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Discussion Starter · #1 ·
Door guys:
What can I expect on this situation (tomorrow), if anything?

I needed to replace a steel entry door for a condo and didn't know the brand. So I took the specs to my yard to order it custom, including hinge mortice location, door height, bore placements, etc. . 3 0", 79 1/8 height, etc.

I picked up my door last week, took it home, painted it a couple coats, then went to install it today. First, the hinge mortices weren't even close. With the wood edge, I was able to fix that with the Multitool. Next, went to hang it and it's too tight/tall by a hair (79 1/4 vs. 79 1/8). I didn't have my block plane with me (for the top jamb), but I'm like WTF? So I tried to shave the top jamb with the multitool and ended up getting the door stuck and cutting my hand as I pried it out. %$%#$%$!

Anyway, is it basically on me for not taking out my tape to double-check everything when I picked it up? Or do I have somewhat of a legitimate beef? Thanks.
 

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I'd take it back and throw it in the suppliers parking lot.

I had something similar happen to me through, I ordered 2 special order doors, 1 32" and the other 36". We had them in the trailer for 2 weeks and I went to put them in and they sent me 2 32" doors. So took 1 back and I'm still waiting for the correct one.
 

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Capra Aegagrus
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Can't you cut the door to fit with a circular saw and a straight edge?
Then what's the point of special-ordering? One usually does so in order to avoid such stuff.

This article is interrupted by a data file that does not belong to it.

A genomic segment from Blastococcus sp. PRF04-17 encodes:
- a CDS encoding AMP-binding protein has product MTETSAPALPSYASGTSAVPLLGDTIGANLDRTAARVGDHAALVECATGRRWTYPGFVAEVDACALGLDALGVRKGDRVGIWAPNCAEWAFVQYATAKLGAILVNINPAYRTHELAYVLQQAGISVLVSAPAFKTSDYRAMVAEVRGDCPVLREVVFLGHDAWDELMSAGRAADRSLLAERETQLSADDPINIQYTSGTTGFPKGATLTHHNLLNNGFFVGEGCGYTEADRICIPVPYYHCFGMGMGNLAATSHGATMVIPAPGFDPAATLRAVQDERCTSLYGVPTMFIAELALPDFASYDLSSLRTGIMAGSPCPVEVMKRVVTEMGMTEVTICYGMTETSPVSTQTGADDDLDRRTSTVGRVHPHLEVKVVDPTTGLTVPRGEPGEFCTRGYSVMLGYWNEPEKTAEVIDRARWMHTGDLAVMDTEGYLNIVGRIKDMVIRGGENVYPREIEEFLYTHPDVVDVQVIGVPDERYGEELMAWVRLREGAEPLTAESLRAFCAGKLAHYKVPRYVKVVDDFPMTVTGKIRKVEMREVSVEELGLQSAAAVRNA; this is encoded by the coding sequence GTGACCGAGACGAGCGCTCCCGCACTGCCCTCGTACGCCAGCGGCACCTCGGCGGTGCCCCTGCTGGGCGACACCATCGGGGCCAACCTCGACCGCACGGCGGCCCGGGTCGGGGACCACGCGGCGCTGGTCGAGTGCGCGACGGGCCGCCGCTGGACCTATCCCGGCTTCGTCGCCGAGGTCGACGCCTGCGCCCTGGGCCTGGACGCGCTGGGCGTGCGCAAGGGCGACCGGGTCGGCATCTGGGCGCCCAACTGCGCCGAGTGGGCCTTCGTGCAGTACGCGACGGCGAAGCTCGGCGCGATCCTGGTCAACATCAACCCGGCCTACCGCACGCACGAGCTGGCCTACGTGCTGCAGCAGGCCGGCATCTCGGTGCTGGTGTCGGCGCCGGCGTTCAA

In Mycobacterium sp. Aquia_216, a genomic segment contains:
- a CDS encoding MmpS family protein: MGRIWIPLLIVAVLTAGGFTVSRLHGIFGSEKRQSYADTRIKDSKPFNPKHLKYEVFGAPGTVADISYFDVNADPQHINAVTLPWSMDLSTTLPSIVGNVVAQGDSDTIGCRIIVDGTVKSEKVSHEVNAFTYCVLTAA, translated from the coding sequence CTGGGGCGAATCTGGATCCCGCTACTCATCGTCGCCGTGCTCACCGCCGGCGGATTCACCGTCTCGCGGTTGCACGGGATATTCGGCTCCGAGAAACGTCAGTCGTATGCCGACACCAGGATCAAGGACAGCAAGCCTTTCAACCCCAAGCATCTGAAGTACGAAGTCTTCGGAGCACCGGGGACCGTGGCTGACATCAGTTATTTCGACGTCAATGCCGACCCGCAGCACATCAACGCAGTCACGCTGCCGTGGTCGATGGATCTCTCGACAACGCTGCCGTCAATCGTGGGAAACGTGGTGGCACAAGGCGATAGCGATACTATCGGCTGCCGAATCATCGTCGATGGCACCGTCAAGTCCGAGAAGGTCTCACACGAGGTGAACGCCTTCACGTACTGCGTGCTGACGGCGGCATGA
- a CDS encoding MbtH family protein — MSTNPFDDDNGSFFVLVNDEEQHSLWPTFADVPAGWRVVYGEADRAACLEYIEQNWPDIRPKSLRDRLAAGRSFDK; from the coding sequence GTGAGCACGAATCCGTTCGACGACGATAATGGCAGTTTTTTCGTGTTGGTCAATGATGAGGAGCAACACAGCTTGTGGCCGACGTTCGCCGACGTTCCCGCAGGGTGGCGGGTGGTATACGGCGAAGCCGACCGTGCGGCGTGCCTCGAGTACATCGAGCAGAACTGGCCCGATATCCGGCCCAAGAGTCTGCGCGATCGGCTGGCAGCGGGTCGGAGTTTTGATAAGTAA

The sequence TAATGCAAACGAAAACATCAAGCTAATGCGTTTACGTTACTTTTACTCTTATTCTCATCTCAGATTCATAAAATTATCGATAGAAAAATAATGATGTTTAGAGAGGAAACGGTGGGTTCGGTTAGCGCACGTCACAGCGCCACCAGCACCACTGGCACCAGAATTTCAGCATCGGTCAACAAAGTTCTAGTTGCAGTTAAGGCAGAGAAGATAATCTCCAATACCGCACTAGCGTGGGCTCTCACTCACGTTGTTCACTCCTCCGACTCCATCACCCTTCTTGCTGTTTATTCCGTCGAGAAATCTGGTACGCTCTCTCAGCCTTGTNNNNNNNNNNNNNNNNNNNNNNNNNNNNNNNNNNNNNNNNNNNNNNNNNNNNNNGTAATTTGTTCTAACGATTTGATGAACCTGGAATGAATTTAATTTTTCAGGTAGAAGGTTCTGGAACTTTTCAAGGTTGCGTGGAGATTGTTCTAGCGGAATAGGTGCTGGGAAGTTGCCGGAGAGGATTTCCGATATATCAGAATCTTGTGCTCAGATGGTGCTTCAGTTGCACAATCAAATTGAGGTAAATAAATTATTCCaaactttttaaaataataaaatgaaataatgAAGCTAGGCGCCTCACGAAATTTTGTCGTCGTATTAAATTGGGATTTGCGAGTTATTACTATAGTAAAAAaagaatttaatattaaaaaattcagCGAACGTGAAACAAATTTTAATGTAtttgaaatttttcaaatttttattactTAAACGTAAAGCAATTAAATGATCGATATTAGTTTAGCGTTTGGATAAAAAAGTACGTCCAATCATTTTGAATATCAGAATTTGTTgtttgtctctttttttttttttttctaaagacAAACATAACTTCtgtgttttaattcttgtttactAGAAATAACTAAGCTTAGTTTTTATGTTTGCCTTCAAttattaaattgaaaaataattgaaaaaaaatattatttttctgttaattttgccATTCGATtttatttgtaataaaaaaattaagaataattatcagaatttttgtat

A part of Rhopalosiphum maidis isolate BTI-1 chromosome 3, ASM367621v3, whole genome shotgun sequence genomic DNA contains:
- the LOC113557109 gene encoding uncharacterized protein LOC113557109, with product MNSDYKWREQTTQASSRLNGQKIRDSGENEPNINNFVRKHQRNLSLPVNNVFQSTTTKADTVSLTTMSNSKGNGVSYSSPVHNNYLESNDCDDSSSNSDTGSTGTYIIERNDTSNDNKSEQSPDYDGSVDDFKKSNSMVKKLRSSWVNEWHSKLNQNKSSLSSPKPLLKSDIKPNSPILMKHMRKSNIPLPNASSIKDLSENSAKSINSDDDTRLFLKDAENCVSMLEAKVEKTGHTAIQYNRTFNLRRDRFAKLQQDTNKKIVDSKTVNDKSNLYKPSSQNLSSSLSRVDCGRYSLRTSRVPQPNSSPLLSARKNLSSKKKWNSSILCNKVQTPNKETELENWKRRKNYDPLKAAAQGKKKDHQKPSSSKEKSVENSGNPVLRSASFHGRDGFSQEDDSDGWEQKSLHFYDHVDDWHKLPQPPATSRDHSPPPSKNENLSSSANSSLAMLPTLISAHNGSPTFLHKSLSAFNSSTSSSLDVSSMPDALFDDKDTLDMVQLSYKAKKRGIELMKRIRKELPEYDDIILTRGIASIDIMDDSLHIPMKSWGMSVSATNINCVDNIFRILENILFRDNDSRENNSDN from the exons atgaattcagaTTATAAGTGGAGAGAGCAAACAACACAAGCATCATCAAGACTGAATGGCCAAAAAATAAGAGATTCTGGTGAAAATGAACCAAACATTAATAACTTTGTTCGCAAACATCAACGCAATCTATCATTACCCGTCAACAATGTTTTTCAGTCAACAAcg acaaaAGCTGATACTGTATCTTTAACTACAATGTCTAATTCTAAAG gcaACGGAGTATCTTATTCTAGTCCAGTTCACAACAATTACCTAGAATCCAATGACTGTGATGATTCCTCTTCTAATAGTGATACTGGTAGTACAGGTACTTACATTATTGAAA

Mark, I gotta say that yes, you should have checked all the measurements as soon as you received the door, before "butchering" it. Now that you've painted it and chewed on it a bit, it's hard to make a good case for sending it back and getting one made right at no extra cost. Hard knocks suck, but they do educate.

Just curious, but many entry door thresholds are adjustable. Could you have cranked that one down to make the door fit?
 

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I think I got you all beat;

https://picasaweb.google.com/tbadernwi/ClevelandRocks

Fabricated the doors in the link to architects specs. Get the call on Monday night asking if I can fabricate them. Small caveat, they have to be installed by noon on Friday (yes the same week Friday)...............................in Cleveland. About 300 miles east of my location. Told them no problem.

Packed ready to leave to install, call to make final arrangements. Project manager for the first time gives me the opening size.............new slightly larger problem- spec was 26" x 80" finished opening size 60 x 78. Order should have been 2/6 x 6/6 to adjust the height for the speced track.

If you took the time to go through the Picasa Album I linked, you'll see I got them to fit.

Tom
 

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Discussion Starter · #6 ·
Can't you cut the door to fit with a circular saw and a straight edge?
It's a metal-clad door with sweep. No cuts, except for the mortice edge. It ticks me off because we went through the specific dimensions when I ordered it, and they even requested a copy of my notes.
 

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Discussion Starter · #7 ·
Then what's the point of special-ordering? One usually does so in order to avoid such stuff.

Mark, I gotta say that yes, you should have checked all the measurements as soon as you received the door, before "butchering" it. Now that you've painted it and chewed on it a bit, it's hard to make a good case for sending it back and getting one made right at no extra cost. Hard knocks suck, but they do educate.

Just curious, but many entry door thresholds are adjustable. Could you have cranked that one down to make the door fit?
No adjustments to the threshold can be made. It's embedded in concrete, like they do when they build these multi-unit things. It's already too low, too. With the sweep on the new door, there won't be room for a floormat. (or do they call that thing a "door bottom" - I forget.)

I will be hand-planing the jamb tomorrow.
 

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I have cut the bottoms of steel doors with my track saw. The steel is not that thick. Had to cut the grooves in the bottom spacer to reinstall the sweep.